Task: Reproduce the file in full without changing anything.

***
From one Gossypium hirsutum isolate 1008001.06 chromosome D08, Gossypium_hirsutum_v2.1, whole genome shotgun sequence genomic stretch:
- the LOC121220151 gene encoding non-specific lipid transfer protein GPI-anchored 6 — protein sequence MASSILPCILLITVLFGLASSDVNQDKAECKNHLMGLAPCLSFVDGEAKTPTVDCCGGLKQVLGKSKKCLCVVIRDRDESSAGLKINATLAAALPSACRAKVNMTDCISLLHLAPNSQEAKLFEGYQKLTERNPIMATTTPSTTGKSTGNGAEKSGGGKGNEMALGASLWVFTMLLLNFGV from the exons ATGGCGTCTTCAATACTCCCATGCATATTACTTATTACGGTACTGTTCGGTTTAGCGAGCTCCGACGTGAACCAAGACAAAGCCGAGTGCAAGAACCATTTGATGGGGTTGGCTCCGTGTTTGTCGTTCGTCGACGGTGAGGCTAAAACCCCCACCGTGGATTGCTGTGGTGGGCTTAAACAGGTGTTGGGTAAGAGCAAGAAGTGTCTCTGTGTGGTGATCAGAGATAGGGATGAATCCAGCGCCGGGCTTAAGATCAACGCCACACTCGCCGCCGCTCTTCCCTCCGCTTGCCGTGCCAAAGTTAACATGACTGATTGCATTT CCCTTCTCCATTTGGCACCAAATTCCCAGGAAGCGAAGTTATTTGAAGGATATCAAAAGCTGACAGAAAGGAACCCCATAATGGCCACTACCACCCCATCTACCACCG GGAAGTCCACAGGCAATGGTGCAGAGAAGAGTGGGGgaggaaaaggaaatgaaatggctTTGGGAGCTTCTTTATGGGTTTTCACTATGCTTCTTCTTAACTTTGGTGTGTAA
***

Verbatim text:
From one Gossypium hirsutum isolate 1008001.06 chromosome D08, Gossypium_hirsutum_v2.1, whole genome shotgun sequence genomic stretch:
- the LOC121220151 gene encoding non-specific lipid transfer protein GPI-anchored 6 — protein sequence MASSILPCILLITVLFGLASSDVNQDKAECKNHLMGLAPCLSFVDGEAKTPTVDCCGGLKQVLGKSKKCLCVVIRDRDESSAGLKINATLAAALPSACRAKVNMTDCISLLHLAPNSQEAKLFEGYQKLTERNPIMATTTPSTTGKSTGNGAEKSGGGKGNEMALGASLWVFTMLLLNFGV from the exons ATGGCGTCTTCAATACTCCCATGCATATTACTTATTACGGTACTGTTCGGTTTAGCGAGCTCCGACGTGAACCAAGACAAAGCCGAGTGCAAGAACCATTTGATGGGGTTGGCTCCGTGTTTGTCGTTCGTCGACGGTGAGGCTAAAACCCCCACCGTGGATTGCTGTGGTGGGCTTAAACAGGTGTTGGGTAAGAGCAAGAAGTGTCTCTGTGTGGTGATCAGAGATAGGGATGAATCCAGCGCCGGGCTTAAGATCAACGCCACACTCGCCGCCGCTCTTCCCTCCGCTTGCCGTGCCAAAGTTAACATGACTGATTGCATTT CCCTTCTCCATTTGGCACCAAATTCCCAGGAAGCGAAGTTATTTGAAGGATATCAAAAGCTGACAGAAAGGAACCCCATAATGGCCACTACCACCCCATCTACCACCG GGAAGTCCACAGGCAATGGTGCAGAGAAGAGTGGGGgaggaaaaggaaatgaaatggctTTGGGAGCTTCTTTATGGGTTTTCACTATGCTTCTTCTTAACTTTGGTGTGTAA